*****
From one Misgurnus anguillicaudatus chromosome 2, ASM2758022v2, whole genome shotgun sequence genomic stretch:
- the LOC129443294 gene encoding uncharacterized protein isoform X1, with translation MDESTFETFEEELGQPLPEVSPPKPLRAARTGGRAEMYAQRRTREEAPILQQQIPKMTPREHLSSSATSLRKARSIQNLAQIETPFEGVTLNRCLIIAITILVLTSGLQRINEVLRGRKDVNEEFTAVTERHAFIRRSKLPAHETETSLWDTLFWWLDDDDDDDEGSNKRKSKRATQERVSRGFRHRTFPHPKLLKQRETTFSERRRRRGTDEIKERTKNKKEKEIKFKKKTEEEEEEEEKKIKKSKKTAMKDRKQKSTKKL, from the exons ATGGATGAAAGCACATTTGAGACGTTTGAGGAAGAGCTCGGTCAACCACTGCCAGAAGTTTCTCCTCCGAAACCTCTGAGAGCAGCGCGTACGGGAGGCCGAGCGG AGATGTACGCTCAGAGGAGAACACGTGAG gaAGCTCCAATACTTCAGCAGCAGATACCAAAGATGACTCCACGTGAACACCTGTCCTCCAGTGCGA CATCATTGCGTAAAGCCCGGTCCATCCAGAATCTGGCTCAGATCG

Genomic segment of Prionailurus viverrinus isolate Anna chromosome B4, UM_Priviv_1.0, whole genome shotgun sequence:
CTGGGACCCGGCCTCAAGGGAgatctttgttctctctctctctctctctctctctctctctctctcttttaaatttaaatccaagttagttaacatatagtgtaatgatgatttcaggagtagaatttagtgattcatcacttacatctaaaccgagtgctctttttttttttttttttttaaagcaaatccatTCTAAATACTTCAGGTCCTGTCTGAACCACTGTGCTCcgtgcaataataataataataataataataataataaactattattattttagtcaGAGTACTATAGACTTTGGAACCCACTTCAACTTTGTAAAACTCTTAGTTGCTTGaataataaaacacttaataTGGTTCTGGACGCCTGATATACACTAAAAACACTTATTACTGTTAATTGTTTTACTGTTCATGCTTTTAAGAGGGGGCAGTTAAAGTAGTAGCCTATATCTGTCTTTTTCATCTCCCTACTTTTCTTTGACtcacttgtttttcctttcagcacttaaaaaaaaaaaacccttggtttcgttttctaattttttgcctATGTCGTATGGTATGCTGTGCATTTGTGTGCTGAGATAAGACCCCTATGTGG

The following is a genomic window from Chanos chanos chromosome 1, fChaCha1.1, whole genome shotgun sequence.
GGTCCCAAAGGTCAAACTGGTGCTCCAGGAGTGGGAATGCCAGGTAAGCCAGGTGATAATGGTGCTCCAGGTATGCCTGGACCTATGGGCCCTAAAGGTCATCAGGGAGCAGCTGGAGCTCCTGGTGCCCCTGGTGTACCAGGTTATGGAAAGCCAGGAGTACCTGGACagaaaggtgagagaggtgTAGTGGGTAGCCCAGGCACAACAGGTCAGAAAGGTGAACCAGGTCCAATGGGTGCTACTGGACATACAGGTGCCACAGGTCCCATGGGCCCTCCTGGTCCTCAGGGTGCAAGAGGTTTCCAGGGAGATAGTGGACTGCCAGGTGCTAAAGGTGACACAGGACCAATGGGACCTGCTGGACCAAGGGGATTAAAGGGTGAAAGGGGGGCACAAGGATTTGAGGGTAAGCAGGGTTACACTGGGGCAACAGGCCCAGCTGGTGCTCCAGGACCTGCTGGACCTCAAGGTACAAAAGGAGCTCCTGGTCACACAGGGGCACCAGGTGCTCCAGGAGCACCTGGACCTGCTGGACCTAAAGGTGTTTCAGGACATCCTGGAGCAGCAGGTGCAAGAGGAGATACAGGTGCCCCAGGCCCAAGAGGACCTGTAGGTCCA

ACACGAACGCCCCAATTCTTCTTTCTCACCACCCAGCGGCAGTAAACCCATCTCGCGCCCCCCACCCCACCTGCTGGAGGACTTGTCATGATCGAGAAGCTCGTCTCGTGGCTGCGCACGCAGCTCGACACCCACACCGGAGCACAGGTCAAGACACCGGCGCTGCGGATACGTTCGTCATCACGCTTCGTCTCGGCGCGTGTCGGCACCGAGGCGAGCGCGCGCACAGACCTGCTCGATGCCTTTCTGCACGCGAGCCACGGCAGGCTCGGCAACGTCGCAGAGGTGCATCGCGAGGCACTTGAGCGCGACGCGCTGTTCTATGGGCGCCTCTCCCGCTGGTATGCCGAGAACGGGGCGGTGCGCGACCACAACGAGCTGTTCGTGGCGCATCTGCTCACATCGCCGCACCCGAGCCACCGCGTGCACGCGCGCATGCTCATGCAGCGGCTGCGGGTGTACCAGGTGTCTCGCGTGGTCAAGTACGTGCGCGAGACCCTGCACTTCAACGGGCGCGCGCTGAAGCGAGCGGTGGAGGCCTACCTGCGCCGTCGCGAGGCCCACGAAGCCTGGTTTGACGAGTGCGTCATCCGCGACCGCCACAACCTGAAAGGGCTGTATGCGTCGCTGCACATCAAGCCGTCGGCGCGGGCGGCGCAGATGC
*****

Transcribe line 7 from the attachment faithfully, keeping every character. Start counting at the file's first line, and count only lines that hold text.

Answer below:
ACACGAACGCCCCAATTCTTCTTTCTCACCACCCAGCGGCAGTAAACCCATCTCGCGCCCCCCACCCCACCTGCTGGAGGACTTGTCATGATCGAGAAGCTCGTCTCGTGGCTGCGCACGCAGCTCGACACCCACACCGGAGCACAGGTCAAGACACCGGCGCTGCGGATACGTTCGTCATCACGCTTCGTCTCGGCGCGTGTCGGCACCGAGGCGAGCGCGCGCACAGACCTGCTCGATGCCTTTCTGCACGCGAGCCACGGCAGGCTCGGCAACGTCGCAGAGGTGCATCGCGAGGCACTTGAGCGCGACGCGCTGTTCTATGGGCGCCTCTCCCGCTGGTATGCCGAGAACGGGGCGGTGCGCGACCACAACGAGCTGTTCGTGGCGCATCTGCTCACATCGCCGCACCCGAGCCACCGCGTGCACGCGCGCATGCTCATGCAGCGGCTGCGGGTGTACCAGGTGTCTCGCGTGGTCAAGTACGTGCGCGAGACCCTGCACTTCAACGGGCGCGCGCTGAAGCGAGCGGTGGAGGCCTACCTGCGCCGTCGCGAGGCCCACGAAGCCTGGTTTGACGAGTGCGTCATCCGCGACCGCCACAACCTGAAAGGGCTGTATGCGTCGCTGCACATCAAGCCGTCGGCGCGGGCGGCGCAGATGC